Mentioned: 0 Post(s)
Tagged: 0 Thread(s)
Quoted: 0 Post(s)

Some things I do know.

 

The first thing they look at is your marital situtation.  The fact that you're still married may be an issue and if you've been recently divorced it will also be an issue.

 

They require a room of their own.  I believe infants can have a crib in your room, but infants do not stay infants and I believe after 1 year you cannot share a room with them, so you have to have that room available for them, you don't dictate how long they stay with you.

 

Doubt the vehicle issue is a concern.

IzzyTheTerrible is offline  
#3 of 20 Old 11-02-2011, 04:16 PM
 
queenjane's Avatar
 
Join Date: May 2004
Posts: 3,368
Mentioned: 0 Post(s)
Tagged: 0 Thread(s)
Quoted: 1 Post(s)

most foster care regs are state specific, but there will usually be similarities in the regulations. Your best bet would be to contact a foster care agency, attend an orientation, and talk with the license worker to see if your specific situation would work.

 

Marriage: In most places i believe that you being married to someone you dont live with would be an issue, so you'd have to get that divorce finalized before they could license you. In many places two unmarried people can be licensed and provide care to a child. In some places, only one of you would be licensed and the other person would just be considered an adult in the home who needs to be background checked. They will ask you lots of questions about your relationship because they want to make sure its stable. They may ask you questions about your previous relationship and why it ended (i'm single so none of this applied to me.)

 

Bedroom space: This varies, but in most places foster children require a certain number of square feet of bedroom space. Where i live, its 40 sq feet. So a room that was 80 sf could have two kids (total) in it. As long as you had the sf you could have as many kids in a room as you wanted (up to the max of four foster kids in a home which is state law here in MI unless you get a waiver) whereas in some states, there is a "per room" limit, like two kids max per room. Most places do not require a foster child to have their own room and not share with another child. However, esp if you are fostering older kids, it would probably be a good idea and reduce issues in the home if you didnt throw your bio in with an older child whose background/issues/needs you dont really know about yet. But it could be great, just depends. When i've gone through training, a "bedroom" needed to have a window or other method of "egress" (escape in case of fire), and you have to provide closet space or a chest/drawers for clothing storage.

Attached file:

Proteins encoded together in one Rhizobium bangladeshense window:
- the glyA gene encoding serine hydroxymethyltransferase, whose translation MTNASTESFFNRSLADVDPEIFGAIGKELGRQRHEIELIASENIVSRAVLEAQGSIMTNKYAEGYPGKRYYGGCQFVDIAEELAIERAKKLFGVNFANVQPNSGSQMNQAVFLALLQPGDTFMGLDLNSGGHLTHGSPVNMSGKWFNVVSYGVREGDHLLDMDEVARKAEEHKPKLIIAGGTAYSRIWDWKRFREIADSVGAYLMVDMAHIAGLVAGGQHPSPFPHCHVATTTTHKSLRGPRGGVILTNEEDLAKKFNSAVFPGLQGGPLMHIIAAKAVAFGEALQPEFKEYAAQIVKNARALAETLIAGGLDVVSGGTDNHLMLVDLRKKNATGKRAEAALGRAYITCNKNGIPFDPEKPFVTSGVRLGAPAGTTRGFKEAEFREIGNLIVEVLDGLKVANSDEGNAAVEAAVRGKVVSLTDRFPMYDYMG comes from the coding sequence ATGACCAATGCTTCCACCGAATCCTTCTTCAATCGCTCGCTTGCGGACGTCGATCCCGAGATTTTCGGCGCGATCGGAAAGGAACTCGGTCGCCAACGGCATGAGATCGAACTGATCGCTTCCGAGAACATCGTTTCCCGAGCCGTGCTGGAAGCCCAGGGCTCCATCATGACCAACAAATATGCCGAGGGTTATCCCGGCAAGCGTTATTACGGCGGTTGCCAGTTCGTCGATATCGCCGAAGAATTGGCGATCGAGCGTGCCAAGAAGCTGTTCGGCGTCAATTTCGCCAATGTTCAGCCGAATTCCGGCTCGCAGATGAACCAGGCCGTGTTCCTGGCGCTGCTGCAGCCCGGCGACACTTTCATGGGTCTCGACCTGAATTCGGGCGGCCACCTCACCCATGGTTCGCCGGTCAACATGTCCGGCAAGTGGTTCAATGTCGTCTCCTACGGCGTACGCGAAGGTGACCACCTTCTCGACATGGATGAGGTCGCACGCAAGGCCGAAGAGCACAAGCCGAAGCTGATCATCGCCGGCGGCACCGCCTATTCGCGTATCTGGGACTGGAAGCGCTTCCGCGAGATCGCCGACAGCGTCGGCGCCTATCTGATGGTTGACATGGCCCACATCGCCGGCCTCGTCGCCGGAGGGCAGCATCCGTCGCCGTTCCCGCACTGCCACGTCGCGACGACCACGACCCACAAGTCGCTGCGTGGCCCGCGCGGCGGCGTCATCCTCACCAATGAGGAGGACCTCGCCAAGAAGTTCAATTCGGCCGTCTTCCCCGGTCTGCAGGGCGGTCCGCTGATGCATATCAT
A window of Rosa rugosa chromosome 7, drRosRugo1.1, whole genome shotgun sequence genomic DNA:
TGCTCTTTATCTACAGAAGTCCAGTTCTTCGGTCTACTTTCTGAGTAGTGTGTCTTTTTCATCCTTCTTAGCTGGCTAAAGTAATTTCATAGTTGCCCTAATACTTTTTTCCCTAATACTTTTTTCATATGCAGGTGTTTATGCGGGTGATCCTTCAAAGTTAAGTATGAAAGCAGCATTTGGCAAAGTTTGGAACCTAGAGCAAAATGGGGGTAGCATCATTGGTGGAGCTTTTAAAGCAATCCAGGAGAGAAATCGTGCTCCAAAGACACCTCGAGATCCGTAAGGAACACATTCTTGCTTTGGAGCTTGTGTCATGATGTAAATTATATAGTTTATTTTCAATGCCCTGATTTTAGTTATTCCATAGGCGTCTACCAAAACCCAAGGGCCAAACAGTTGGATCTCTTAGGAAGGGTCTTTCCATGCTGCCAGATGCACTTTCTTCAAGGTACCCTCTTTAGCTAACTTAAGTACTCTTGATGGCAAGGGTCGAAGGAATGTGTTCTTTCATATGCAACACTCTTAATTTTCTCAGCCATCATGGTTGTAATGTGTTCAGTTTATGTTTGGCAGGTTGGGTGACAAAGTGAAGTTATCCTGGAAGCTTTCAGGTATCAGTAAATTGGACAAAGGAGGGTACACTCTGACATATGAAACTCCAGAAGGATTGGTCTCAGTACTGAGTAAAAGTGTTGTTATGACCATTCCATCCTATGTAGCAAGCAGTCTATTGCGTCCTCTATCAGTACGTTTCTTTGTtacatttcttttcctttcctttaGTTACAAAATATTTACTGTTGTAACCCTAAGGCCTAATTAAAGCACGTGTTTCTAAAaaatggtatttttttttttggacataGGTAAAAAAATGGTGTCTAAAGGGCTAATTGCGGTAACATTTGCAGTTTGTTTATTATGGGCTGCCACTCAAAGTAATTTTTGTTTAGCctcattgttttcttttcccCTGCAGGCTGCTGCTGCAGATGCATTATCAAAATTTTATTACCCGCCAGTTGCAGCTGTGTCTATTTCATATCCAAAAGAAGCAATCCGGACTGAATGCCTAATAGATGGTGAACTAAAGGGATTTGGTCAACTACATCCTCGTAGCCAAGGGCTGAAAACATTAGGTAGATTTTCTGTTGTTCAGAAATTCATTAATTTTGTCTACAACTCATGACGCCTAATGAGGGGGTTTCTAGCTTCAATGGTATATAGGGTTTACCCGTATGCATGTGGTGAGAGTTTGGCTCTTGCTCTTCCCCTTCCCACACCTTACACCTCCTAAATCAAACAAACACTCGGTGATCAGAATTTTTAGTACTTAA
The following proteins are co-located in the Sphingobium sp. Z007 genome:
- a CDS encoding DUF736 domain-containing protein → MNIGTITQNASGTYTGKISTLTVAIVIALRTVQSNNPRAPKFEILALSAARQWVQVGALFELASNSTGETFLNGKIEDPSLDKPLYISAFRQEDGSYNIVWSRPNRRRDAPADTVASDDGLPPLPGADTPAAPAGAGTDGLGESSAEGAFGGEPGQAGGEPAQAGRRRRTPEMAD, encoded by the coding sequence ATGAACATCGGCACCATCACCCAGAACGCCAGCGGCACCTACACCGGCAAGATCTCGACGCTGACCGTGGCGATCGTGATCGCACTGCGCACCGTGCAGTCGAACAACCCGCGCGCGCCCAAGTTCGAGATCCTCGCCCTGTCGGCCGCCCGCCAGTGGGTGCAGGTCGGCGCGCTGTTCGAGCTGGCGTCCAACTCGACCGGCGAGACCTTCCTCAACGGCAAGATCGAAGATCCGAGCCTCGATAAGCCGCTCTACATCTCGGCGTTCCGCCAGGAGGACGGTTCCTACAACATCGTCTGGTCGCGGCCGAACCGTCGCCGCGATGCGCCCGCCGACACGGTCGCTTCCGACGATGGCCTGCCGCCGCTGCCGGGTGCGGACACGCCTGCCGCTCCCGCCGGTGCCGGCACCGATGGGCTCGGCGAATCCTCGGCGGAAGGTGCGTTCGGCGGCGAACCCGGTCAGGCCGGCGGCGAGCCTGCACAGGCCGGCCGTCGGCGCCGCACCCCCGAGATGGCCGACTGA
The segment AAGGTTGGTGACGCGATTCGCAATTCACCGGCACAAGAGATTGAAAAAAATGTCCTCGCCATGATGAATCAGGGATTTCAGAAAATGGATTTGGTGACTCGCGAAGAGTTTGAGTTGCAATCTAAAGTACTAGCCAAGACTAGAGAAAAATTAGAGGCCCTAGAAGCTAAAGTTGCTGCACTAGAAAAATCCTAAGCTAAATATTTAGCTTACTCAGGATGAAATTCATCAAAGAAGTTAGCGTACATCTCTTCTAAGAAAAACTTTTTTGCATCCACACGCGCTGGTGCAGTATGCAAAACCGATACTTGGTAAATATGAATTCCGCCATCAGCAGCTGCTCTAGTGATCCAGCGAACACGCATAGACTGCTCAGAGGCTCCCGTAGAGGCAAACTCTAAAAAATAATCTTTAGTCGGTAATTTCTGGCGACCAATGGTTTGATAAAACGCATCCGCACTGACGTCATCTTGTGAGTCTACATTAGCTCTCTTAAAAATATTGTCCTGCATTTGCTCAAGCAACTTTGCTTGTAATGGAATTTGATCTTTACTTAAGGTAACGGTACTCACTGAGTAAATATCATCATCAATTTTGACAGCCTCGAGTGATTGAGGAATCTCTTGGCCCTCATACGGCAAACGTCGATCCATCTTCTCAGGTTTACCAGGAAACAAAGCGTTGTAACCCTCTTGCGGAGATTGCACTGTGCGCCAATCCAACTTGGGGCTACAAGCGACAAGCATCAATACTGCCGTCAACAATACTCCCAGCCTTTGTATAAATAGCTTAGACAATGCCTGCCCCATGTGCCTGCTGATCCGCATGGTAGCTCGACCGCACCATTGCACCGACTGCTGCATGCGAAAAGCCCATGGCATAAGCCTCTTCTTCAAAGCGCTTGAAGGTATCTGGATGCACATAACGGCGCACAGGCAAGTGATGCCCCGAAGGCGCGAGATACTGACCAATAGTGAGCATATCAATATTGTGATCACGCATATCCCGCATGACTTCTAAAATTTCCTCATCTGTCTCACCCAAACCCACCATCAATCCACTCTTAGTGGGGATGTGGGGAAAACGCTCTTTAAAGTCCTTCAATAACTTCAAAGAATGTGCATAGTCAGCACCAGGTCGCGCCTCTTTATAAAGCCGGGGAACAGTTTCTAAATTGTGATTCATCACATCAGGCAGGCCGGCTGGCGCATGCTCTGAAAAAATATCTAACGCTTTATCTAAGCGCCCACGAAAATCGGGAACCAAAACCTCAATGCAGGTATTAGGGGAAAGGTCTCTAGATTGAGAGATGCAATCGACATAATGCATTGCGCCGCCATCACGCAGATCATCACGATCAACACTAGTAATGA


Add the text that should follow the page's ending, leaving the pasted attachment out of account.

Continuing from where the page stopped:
Sharing with parent: in many states infants/toddlers can share with a foster parent, in their own crib, as long as the sq ft requirement is met. (That is, you STILL need to have a big enough room to accomodate that child according to their rules.) In some states, its a child under one year, in some its two years, where i live i believe its under three years of age unless they've changed it recently. Also in many places kids of opposite sex can share a room if they are under a certain age (such as five years old.) If your state rules say an infant can room share up to age three, you'd be ok fostering newborns, but if its just til age one, you might run into problems because that child will need to be out of your room once it turns one.

 

Disabilities shouldnt be an issue as long as your doctor signs off and nothing impedes your ability to parent.

 

The car situation shouldnt be an issue for licensing (they didnt even look at my car) but might make your life more complicated. You will probably have to show at least rabies certs for your dogs/cats, and probably as long as your chickens are allowed by your town that shouldnt be an issue. Your kids getting state insurance shouldnt be an issue either.


Katherine, single homeschooling mom to Boy Genius (17) geek.gif  Thing One (6) and Thing Two (6) fencing.gif and one outgoing Girl (12) bikenew.gif and hoping for more through foster care and adoption homebirth.jpgadoptionheart-1.gif 
queenjane is offline  
#4 of 20 Old 11-03-2011, 06:00 AM